It’s not transphobic to disagree with a particular trans woman’s take on feminism. If you ask me, it would be the transphobia of lowered expectations to do anything else.

All that seems obvious enough, but it apparently isn’t.



Solidarity and disagreement

Aug 18th, 2015 1:06 pm | By

One troublesome fact that feminism has always had to deal with is that not all women are feminists. Some women are apolitical, some women don’t really know from feminism, some women are explicitly anti-feminist, some women are minimalist feminists (votes, good; equal pay, good; tweaking the culture, bad), some women are officially submissive, usually on religious grounds.

So feminism has to accommodate that fact. (The same of course applies, mutatis mutandis, to other movements.) Feminism wants to end the subordination of all women, but that doesn’t mean feminism considers all women feminists for the sake of being inclusive. Feminism can’t help being aware that some women are not feminists.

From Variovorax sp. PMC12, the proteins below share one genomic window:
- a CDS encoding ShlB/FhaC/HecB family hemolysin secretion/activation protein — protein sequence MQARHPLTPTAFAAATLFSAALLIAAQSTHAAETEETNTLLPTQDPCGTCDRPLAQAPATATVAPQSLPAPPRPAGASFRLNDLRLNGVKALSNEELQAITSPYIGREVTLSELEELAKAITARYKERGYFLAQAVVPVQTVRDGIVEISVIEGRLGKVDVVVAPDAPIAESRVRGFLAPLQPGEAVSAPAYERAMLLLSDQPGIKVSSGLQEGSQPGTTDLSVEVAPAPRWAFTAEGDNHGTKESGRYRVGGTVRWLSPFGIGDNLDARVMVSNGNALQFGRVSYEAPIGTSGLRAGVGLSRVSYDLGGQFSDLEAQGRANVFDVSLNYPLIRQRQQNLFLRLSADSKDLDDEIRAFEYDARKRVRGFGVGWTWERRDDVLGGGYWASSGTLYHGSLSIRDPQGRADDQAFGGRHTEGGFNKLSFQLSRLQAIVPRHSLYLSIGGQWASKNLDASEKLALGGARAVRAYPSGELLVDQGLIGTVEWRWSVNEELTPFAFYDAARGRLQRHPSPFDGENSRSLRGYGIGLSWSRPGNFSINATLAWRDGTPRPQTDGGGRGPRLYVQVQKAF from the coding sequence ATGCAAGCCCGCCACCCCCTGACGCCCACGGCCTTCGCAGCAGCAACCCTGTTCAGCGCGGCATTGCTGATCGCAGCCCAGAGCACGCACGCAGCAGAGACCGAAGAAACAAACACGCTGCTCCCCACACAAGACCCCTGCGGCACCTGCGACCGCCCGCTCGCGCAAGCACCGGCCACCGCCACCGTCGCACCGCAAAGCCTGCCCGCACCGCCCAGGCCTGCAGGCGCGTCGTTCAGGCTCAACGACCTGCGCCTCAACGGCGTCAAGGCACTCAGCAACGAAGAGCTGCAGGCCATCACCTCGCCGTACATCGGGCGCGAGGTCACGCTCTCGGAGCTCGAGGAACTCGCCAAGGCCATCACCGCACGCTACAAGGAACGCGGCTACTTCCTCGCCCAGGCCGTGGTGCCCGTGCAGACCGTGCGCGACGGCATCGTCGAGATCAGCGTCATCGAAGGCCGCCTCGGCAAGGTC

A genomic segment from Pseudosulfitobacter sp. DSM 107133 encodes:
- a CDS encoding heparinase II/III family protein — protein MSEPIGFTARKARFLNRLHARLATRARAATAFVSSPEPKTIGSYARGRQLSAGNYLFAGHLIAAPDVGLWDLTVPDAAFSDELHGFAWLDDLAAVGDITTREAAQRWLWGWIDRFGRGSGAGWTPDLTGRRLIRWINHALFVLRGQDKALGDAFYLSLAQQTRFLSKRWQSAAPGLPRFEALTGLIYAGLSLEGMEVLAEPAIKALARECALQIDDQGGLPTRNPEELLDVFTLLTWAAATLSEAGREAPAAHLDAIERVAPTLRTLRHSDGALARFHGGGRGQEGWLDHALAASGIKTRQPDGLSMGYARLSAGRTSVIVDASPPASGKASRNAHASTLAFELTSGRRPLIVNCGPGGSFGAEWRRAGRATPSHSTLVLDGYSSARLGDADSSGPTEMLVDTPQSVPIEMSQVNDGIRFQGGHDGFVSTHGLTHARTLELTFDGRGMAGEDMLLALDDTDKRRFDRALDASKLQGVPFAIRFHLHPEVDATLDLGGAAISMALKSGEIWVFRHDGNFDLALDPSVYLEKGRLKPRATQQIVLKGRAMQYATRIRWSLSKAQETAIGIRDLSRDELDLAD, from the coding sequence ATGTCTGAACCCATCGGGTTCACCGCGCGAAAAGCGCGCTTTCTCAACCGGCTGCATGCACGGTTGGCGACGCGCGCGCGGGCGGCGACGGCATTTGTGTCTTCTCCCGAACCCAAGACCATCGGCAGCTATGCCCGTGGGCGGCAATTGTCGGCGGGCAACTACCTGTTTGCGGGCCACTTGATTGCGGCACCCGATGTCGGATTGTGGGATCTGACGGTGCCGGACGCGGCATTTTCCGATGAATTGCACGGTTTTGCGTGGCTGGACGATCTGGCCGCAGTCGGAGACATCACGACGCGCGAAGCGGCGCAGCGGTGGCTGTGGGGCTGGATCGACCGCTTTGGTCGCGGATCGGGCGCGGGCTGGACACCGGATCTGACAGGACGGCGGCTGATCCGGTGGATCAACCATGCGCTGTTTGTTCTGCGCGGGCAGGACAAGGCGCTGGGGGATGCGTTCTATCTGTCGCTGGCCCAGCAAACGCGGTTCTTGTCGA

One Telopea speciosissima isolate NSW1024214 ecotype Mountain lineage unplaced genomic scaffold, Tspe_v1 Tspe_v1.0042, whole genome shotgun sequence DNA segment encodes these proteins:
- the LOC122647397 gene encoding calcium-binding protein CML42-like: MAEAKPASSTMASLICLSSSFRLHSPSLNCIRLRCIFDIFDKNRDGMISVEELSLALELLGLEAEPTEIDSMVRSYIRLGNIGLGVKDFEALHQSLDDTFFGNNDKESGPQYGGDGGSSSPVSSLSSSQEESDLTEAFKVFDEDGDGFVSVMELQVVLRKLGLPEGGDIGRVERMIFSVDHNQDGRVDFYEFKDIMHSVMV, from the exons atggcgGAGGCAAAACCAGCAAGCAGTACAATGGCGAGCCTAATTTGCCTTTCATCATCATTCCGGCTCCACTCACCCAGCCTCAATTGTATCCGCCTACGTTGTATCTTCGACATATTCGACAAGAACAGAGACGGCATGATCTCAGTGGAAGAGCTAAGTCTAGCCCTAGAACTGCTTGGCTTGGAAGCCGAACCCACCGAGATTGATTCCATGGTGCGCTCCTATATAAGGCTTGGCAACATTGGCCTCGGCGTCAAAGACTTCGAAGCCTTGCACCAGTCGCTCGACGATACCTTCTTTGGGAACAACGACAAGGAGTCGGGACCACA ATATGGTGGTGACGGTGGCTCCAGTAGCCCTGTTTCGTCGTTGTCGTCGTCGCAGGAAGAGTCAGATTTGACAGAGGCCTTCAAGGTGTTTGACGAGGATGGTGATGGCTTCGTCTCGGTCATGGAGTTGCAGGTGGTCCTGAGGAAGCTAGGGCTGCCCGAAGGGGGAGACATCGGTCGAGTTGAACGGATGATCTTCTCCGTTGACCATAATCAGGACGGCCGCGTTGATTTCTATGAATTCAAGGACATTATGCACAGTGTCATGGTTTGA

Here’s a shocker: the same thing applies to trans women. Not all trans women are feminists; some are very hostile to feminism.

So feminism has to accommodate that fact. Feminism wants to end the subordination of all women including trans women, but that doesn’t mean feminism considers all trans women feminists for the sake of being inclusive. Feminism can’t help being aware that some trans women are not feminists.

This is not transphobic or transantagonistic. It’s just reality. Not all trans women are feminists. I’m a feminist. I have a very fundamental political disagreement with trans women who aren’t feminists, just as I do with cis women who aren’t feminists. That’s entirely compatible with wanting trans women (and trans men) to be safe, to live as they want to live, to be able to use whatever restrooms they need to use, to choose their own names.